e) When to dig into your pockets?
Once you’re in for turnover tax, you’ll need to send in two provisional returns. Small business tax rules say you’ve got to file a TT02 twice a year:
- The first one is due six months into your current financial year
- The second comes in at the end of your financial year
- There’s a third option to top-up any shortfall six months after year-end (that’s the TT03 form)
f) Why does it matter?
Don’t assume you’ll always be a microbusiness, especially if your earnings are on the upswing. Get cozy with the tax codes to steer your small business toward success.
If your company rakes in more than R1 million every year, VAT registration is a must. But if you’re not hitting that mark, you can still sign up, but it’s your call. VAT is a tax on stuff you buy or services you use.
We have explained the South African VAT system in detail, so you can refer to our guide on it to know more about VAT.
4. Capital Gains Tax (CGT)
As many people get confused between GST and CGT in Australia, the same goes for Income and Capital Gains Tax in SA.
Small business taxes can also kick in when you decide to sell or get rid of stuff your company owns, like property, especially if you make a profit on the sale. This money-gobbling tax goes by the name of capital gains tax, and it’s like a distant cousin of regular income tax.
Capital gains tax, as part of small business taxes, is the fee you pay when you make a sweet deal selling company assets, like property, and the profit exceeds what you originally paid for them. It’s like the government’s way of taking a slice of your earnings from these sales to help fund public services.
So, when you score big on asset sales, be ready to share the joy with the taxman.
5. Employee Tax (PAYE) – Small Business Taxes
What is PAYE?
The law mandates every employer to register for Pay-As-You-Earn tax, commonly known as PAYE. It’s essentially a withholding tax on your employees’ income, functioning as an advance payment of their income tax. If your employee has paid more tax than they owe, the excess will be refunded to them during assessment.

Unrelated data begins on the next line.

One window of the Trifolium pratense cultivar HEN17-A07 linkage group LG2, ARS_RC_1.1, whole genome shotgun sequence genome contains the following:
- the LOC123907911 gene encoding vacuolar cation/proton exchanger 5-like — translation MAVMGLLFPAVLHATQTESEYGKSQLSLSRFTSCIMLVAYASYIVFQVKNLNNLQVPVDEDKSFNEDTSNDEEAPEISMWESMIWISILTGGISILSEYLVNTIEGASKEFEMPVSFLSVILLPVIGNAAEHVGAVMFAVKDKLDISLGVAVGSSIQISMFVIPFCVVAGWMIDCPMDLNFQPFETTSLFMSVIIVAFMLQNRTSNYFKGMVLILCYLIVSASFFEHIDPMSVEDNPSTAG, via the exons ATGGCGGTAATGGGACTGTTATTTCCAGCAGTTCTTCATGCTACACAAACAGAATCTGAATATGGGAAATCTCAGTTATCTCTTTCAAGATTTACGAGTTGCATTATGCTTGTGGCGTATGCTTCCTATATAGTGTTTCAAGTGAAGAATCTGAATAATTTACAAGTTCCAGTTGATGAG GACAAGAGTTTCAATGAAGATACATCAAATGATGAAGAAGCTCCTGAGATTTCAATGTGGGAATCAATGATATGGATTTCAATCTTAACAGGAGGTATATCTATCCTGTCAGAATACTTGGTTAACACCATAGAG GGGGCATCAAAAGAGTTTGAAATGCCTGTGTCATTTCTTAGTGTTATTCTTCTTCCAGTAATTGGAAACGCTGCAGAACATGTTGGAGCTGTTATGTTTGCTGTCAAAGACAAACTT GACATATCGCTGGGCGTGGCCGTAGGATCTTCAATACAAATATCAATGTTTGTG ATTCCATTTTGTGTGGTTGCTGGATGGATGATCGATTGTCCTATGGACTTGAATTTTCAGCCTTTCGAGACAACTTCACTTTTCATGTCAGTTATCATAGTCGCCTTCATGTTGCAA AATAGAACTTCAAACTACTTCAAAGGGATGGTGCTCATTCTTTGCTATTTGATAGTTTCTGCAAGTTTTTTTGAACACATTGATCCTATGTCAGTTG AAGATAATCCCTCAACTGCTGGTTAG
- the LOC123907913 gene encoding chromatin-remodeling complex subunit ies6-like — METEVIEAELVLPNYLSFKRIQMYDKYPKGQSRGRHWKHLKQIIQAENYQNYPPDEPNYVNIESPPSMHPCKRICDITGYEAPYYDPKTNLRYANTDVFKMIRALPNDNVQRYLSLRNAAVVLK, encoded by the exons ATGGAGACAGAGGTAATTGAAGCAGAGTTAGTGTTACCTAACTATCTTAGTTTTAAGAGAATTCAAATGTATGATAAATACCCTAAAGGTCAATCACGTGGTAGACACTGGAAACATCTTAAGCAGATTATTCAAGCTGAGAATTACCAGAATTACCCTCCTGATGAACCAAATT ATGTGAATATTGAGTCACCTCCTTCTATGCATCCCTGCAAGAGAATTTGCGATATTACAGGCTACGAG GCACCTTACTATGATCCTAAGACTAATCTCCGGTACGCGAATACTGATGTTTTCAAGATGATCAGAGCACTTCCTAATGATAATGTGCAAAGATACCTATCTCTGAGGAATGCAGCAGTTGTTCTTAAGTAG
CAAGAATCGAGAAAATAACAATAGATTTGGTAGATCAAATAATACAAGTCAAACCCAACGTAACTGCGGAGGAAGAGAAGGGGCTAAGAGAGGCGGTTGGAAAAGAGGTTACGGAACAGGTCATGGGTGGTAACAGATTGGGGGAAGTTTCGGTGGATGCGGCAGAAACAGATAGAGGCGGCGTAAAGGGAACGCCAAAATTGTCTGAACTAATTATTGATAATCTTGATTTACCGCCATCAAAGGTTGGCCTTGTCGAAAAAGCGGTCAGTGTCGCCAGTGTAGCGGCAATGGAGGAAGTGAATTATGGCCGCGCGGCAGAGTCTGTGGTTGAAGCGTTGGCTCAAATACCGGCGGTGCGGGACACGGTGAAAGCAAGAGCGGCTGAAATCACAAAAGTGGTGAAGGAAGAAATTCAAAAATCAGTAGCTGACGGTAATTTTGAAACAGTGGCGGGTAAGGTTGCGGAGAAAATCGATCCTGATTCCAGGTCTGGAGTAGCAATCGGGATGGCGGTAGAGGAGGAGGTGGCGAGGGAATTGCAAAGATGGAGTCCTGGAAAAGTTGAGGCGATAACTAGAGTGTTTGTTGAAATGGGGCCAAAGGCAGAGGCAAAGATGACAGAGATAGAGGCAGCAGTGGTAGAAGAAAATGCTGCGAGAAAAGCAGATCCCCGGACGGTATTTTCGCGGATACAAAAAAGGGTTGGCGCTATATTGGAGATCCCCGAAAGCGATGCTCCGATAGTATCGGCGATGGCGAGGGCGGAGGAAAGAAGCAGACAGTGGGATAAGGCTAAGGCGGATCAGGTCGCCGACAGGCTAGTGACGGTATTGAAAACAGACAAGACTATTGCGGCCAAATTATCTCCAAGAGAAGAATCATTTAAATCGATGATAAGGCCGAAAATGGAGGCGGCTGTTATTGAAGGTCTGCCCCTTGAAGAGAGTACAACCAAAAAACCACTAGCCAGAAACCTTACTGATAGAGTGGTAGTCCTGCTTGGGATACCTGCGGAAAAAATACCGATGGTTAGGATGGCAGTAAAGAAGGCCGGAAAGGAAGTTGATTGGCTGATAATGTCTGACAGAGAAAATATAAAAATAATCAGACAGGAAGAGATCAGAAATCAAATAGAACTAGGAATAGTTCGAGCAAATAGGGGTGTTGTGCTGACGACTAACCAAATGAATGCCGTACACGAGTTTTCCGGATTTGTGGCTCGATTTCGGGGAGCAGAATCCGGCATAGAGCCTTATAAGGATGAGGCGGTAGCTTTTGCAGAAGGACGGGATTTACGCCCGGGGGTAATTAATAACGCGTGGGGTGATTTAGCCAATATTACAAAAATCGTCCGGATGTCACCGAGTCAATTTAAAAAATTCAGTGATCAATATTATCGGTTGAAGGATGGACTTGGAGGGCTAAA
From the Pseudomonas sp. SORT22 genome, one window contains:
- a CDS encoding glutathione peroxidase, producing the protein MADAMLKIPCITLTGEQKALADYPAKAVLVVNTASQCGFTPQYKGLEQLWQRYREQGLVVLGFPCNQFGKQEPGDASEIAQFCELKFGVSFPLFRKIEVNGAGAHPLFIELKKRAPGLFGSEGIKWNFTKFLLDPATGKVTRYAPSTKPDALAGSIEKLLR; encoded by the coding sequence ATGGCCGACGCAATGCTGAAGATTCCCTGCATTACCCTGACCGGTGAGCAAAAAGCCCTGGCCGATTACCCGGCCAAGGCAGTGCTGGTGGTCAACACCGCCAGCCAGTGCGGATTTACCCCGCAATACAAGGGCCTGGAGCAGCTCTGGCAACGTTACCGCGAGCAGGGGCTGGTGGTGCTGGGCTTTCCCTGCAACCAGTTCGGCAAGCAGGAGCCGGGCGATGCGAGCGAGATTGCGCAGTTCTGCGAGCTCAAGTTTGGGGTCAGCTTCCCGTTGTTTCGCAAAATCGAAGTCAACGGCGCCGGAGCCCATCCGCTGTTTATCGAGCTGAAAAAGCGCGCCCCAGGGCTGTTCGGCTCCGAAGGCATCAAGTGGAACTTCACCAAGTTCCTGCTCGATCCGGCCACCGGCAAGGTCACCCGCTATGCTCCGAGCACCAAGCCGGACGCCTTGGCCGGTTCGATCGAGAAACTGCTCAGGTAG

When Does PAYE Apply?
As a business owner and employer, you’re responsible for deducting UIF (Unemployment Insurance Fund) and PAYE tax from your employees’ salaries every month. It’s crucial to submit your monthly PAYE, UIF, and SDL (Skills Development Levy) declaration (EMP201) on time to avoid fines from SARS. Remember, UIF is your contribution to the Unemployment Insurance Fund, while SDL goes into the Skills Development Levy.
When is PAYE Due?
PAYE is typically due on the 7th day of the following month. If this date falls on a weekend, the payment should be made on the preceding Friday.
Registering for UIF, SDL, and PAYE
Small business tax regulations stipulate that your business must register with SARS for PAYE and/or SDL and UIF. The good news is that you can tackle the registration for all these small business tax categories at once using the SARS client information system.
Streamline with a Reliable Payroll System
Implementing a trustworthy payroll system can provide you with peace of mind, ensuring that your PAYE, UIF, and SDL are automatically calculated and compliant.
Stay on top of your PAYE responsibilities to keep your business in good standing with SARS and provide your employees with accurate income tax withholding.
6. Dividends Tax – Small Business Taxes
What it is: Dividend tax becomes relevant for your small business if it has shareholders receiving dividends.
How It Operates: In the world of dividends tax, SARS puts the responsibility on the beneficial owner of the shares. But here’s the twist: the owner doesn’t have to lift a finger. The tax is automatically snipped from the dividend payout, thanks to the withholding agent – typically the company. The withheld tax is then delivered to SARS.
Filing Matters: When those shareholders tackle their tax returns, the dividends tax paid on their behalf by the company plays a starring role. It’s essential, especially if the shareholder qualifies for a reduced tax rate or a complete exemption on their dividend earnings.
The Due Date: This small business tax should be settled promptly. You need to hand over the withheld tax to SARS within a month of dishing out the dividends, accompanied by a DTR01/02 return form. Delaying the dividends tax payment or submission might come with an interest charge from SARS.
Understanding dividends tax keeps your small business financially sound and on the right side of the law.
In wrapping up our exploration of the intricate world of small business taxes in South Africa, it’s clear that grasping the nuances of this tax landscape is paramount for small business owners.
Throughout this article, we’ve delved into various aspects of small business taxes, shedding light on the key categories that might directly impact your small business.
By staying well-informed and fully compliant with the specific tax regulations that govern small business taxes, you not only safeguard the financial health of your small business but also play an active role in shaping the broader economic landscape of South Africa.
These insights into small business taxes are your key to informed decision-making and confident navigation of the intricate tax terrain. Keep in mind that while taxation may appear complex, it’s an integral aspect of operating a successful small business.
But these financial complexities can be solved simply with ProfitBooks, an easy-to-use cloud accounting software. With ProfitBooks, you can manage all your taxes, not only in South Africa but all major African nations like Kenya, Tanzania, Zimbabwe, Nigeria, Ghana, Morocco, Zambia, Mozambique, Botswana, and many more.
Get your 100% FREE account now!